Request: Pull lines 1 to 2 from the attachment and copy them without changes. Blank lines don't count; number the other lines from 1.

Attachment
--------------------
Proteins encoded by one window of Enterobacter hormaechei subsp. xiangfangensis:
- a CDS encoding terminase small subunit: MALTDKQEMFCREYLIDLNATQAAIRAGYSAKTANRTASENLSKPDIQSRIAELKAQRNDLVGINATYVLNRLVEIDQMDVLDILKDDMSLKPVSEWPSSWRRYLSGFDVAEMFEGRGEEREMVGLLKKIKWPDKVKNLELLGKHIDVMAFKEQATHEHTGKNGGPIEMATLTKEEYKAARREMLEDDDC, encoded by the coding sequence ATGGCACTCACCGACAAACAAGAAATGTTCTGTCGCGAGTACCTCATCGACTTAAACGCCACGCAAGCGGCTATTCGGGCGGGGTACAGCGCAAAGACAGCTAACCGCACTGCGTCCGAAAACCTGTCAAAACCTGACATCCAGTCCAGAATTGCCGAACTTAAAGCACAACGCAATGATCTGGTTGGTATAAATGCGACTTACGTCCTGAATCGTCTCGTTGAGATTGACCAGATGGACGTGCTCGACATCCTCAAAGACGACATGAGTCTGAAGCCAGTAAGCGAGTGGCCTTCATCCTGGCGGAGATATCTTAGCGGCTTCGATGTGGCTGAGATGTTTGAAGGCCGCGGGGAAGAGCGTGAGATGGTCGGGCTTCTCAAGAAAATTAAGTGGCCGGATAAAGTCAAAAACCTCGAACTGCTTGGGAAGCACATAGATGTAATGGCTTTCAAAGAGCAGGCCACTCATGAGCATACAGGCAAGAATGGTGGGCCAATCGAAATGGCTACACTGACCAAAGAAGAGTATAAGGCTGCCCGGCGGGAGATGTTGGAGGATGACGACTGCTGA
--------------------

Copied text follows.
Proteins encoded by one window of Enterobacter hormaechei subsp. xiangfangensis:
- a CDS encoding terminase small subunit: MALTDKQEMFCREYLIDLNATQAAIRAGYSAKTANRTASENLSKPDIQSRIAELKAQRNDLVGINATYVLNRLVEIDQMDVLDILKDDMSLKPVSEWPSSWRRYLSGFDVAEMFEGRGEEREMVGLLKKIKWPDKVKNLELLGKHIDVMAFKEQATHEHTGKNGGPIEMATLTKEEYKAARREMLEDDDC, encoded by the coding sequence ATGGCACTCACCGACAAACAAGAAATGTTCTGTCGCGAGTACCTCATCGACTTAAACGCCACGCAAGCGGCTATTCGGGCGGGGTACAGCGCAAAGACAGCTAACCGCACTGCGTCCGAAAACCTGTCAAAACCTGACATCCAGTCCAGAATTGCCGAACTTAAAGCACAACGCAATGATCTGGTTGGTATAAATGCGACTTACGTCCTGAATCGTCTCGTTGAGATTGACCAGATGGACGTGCTCGACATCCTCAAAGACGACATGAGTCTGAAGCCAGTAAGCGAGTGGCCTTCATCCTGGCGGAGATATCTTAGCGGCTTCGATGTGGCTGAGATGTTTGAAGGCCGCGGGGAAGAGCGTGAGATGGTCGGGCTTCTCAAGAAAATTAAGTGGCCGGATAAAGTCAAAAACCTCGAACTGCTTGGGAAGCACATAGATGTAATGGCTTTCAAAGAGCAGGCCACTCATGAGCATACAGGCAAGAATGGTGGGCCAATCGAAATGGCTACACTGACCAAAGAAGAGTATAAGGCTGCCCGGCGGGAGATGTTGGAGGATGACGACTGCTGA